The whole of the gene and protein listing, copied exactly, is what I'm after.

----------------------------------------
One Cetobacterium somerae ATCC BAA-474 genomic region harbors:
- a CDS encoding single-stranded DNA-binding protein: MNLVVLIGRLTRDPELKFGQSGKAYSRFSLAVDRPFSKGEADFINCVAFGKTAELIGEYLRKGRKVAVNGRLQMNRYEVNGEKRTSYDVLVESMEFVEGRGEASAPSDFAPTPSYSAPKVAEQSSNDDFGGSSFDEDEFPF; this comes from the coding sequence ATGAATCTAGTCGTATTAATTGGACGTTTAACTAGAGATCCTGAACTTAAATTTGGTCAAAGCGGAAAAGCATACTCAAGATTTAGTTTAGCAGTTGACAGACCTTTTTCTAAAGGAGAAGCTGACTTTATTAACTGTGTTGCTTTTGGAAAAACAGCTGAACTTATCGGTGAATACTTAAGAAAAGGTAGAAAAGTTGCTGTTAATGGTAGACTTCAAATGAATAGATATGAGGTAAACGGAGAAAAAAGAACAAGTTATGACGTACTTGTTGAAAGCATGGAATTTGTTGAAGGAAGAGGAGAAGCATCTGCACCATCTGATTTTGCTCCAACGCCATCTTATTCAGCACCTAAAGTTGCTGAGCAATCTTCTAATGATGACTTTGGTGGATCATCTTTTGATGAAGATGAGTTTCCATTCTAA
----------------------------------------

One Cetobacterium somerae ATCC BAA-474 genomic region harbors:
- a CDS encoding single-stranded DNA-binding protein: MNLVVLIGRLTRDPELKFGQSGKAYSRFSLAVDRPFSKGEADFINCVAFGKTAELIGEYLRKGRKVAVNGRLQMNRYEVNGEKRTSYDVLVESMEFVEGRGEASAPSDFAPTPSYSAPKVAEQSSNDDFGGSSFDEDEFPF; this comes from the coding sequence ATGAATCTAGTCGTATTAATTGGACGTTTAACTAGAGATCCTGAACTTAAATTTGGTCAAAGCGGAAAAGCATACTCAAGATTTAGTTTAGCAGTTGACAGACCTTTTTCTAAAGGAGAAGCTGACTTTATTAACTGTGTTGCTTTTGGAAAAACAGCTGAACTTATCGGTGAATACTTAAGAAAAGGTAGAAAAGTTGCTGTTAATGGTAGACTTCAAATGAATAGATATGAGGTAAACGGAGAAAAAAGAACAAGTTATGACGTACTTGTTGAAAGCATGGAATTTGTTGAAGGAAGAGGAGAAGCATCTGCACCATCTGATTTTGCTCCAACGCCATCTTATTCAGCACCTAAAGTTGCTGAGCAATCTTCTAATGATGACTTTGGTGGATCATCTTTTGATGAAGATGAGTTTCCATTCTAA